In case you've not seen it before, MBrace is a simple programming model for scalable cloud data scripting and programming with .NET. It's written in F#, but has growing support for C# and VB .NET. Over the past year or so, I worked closely with the MBrace team to help get it working smoothly on … Continue reading MBrace, CloudFlows and FSharp.Data – data analysis made easy
So, last week I finally released the F# Azure Storage Type Provider as v1! I learned a hell of a lot about writing Type Providers in F# as a result over the last few months... Anyway - v1.0 deals with Blobs and Tables; I'm hoping to integrate Queues and possibly Files in the future (the … Continue reading F# Azure Storage Type Provider v1.0 released!
I’ve blogged before about how LINQ-to-Objects, at it’s most basic, is just about building on top of enumerating, one at a time, over collections via MoveNext(). It wraps it up in a beautiful API, but it’s still generally crawling through collections. I wanted to give an example of this in more depth and how the … Continue reading Debunking the LINQ “magic” myth again
The System.Linq namespace has a load of useful extension methods like Where, Select etc. etc. that allow us to chain up bits of code that operate over sequences of data, allowing us to apply functional-style programming to our data. There is one method which is often overlooked yet it is probably the one that lends … Continue reading Using Aggregate in LINQ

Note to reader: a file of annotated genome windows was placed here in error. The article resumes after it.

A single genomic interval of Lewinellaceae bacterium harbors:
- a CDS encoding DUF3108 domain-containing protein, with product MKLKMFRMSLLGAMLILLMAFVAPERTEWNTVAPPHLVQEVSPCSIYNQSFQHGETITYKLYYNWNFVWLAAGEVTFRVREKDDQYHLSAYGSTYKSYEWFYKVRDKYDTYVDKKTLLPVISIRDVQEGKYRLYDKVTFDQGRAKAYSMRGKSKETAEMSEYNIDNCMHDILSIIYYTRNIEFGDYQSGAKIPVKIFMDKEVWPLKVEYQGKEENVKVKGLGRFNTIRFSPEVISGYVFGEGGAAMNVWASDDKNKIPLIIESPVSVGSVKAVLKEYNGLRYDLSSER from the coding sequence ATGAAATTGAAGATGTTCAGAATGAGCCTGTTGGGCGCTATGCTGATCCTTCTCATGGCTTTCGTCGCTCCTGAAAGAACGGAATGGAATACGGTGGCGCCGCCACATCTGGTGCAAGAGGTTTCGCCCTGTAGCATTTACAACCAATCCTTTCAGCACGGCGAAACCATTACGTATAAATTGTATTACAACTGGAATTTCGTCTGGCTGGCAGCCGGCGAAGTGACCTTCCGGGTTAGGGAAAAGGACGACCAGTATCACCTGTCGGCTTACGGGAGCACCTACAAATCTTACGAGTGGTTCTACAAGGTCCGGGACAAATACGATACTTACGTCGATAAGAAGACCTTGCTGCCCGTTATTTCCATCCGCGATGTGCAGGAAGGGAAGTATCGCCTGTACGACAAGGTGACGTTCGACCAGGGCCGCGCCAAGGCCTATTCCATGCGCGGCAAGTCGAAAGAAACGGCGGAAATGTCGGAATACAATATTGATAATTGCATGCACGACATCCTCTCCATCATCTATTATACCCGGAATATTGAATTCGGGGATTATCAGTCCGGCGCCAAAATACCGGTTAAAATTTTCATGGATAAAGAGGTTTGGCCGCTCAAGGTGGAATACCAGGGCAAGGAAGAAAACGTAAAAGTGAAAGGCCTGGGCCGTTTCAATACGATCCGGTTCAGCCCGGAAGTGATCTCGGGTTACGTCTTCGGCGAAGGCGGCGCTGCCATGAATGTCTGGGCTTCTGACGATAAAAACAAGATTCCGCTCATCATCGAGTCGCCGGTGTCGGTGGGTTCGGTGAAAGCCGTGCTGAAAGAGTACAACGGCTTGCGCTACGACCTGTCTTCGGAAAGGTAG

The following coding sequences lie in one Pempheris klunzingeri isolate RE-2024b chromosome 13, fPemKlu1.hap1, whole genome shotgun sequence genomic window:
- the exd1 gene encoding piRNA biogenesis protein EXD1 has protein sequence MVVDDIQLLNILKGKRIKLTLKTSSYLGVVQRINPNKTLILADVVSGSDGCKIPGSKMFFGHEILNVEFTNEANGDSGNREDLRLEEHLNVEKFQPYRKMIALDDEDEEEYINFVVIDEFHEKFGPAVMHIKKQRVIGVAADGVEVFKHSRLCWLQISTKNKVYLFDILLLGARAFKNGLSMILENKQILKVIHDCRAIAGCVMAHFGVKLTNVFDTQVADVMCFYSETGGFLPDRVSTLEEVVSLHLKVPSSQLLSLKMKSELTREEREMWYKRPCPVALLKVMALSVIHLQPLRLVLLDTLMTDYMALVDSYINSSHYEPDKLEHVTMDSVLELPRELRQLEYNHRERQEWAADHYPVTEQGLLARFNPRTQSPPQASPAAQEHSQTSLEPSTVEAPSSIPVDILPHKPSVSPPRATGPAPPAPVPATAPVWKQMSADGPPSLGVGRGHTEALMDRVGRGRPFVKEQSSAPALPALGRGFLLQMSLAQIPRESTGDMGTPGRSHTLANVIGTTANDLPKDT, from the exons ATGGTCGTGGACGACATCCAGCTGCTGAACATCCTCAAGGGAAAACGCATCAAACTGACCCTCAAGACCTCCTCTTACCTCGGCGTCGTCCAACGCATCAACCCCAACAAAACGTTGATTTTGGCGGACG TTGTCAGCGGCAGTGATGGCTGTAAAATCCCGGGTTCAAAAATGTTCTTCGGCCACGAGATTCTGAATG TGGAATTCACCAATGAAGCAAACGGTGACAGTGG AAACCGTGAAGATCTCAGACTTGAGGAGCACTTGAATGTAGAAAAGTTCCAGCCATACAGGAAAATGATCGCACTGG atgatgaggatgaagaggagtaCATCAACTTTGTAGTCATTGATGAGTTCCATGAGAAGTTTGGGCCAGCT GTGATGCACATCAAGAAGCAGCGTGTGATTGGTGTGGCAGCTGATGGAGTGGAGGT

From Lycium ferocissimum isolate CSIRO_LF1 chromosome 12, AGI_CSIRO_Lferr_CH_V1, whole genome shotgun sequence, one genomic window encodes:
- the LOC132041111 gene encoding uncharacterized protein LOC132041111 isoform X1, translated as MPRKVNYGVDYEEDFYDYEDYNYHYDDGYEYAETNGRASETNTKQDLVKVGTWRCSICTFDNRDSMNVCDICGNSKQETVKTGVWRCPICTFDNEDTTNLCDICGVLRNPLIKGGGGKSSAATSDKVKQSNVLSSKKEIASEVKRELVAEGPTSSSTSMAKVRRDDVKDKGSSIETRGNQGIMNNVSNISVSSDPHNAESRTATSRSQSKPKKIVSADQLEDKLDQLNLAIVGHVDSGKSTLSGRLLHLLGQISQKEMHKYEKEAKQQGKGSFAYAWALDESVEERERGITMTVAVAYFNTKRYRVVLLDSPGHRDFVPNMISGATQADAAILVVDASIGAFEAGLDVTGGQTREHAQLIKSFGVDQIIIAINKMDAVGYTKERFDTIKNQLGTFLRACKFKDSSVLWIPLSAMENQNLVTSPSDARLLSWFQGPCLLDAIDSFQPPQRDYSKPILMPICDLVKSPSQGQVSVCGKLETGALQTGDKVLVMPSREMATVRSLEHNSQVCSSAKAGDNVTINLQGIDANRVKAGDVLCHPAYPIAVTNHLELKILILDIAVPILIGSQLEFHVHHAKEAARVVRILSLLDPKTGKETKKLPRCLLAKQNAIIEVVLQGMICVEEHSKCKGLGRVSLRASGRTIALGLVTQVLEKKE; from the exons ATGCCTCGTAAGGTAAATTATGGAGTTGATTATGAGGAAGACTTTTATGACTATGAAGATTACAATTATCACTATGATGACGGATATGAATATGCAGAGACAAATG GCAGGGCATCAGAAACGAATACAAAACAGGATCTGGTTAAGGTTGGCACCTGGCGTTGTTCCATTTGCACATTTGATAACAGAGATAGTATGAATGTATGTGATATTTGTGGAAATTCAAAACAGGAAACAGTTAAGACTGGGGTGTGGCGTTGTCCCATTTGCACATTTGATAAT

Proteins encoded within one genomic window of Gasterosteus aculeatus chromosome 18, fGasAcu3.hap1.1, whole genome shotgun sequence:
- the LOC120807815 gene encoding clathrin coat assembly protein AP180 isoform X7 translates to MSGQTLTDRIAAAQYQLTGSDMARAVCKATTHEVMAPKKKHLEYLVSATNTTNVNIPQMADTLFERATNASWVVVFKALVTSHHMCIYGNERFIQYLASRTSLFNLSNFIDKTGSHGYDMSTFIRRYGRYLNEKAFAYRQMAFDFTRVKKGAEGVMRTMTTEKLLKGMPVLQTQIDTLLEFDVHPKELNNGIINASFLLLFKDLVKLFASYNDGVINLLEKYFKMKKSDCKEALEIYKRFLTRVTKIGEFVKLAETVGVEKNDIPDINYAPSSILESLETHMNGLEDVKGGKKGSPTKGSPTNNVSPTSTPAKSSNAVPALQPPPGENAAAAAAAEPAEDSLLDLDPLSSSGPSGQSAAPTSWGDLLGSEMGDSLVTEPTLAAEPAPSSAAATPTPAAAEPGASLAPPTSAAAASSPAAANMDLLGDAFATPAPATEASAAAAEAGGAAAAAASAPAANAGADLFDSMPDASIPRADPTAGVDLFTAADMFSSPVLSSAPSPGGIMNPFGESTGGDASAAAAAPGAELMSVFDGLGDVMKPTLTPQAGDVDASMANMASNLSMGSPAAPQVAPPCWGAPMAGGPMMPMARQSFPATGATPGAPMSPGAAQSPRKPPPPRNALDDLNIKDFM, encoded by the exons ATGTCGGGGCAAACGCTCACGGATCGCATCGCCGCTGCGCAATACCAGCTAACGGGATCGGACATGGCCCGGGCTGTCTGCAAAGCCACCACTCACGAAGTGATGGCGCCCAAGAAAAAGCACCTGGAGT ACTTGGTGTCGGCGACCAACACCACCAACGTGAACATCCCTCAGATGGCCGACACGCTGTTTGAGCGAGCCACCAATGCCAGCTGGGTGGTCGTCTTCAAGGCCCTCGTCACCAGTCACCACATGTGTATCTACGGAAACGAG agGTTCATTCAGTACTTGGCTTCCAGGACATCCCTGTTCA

Introduction Continuing my series of posts on LINQ, I wanted to give a simple example as to how one can get the same sort of functionality in terms of query composition and lazy evaluation by using the yield keyword and without using any of C#3’s features. Bear in mind that LINQ was introduced as part … Continue reading LINQ in C#2
A relatively short post on cargo cult programming, particularly related to LINQ. LINQ is a fantastic technology. The idea of making a platform-agnostic query language is a fantastic idea. You can write the same query, in C#, over an in-memory list or a database and from the client point of view treat it in the … Continue reading Psychic LINQ
Just a quick post regarding use of the let keyword in LINQ, which I find to be somewhat under-used by many people. Whilst one benefit of it can be readability (i.e. aliasing sections of complex queries to aid understanding of the query), the other benefit can be performance. There is indeed a cost associated with … Continue reading Let there be LINQ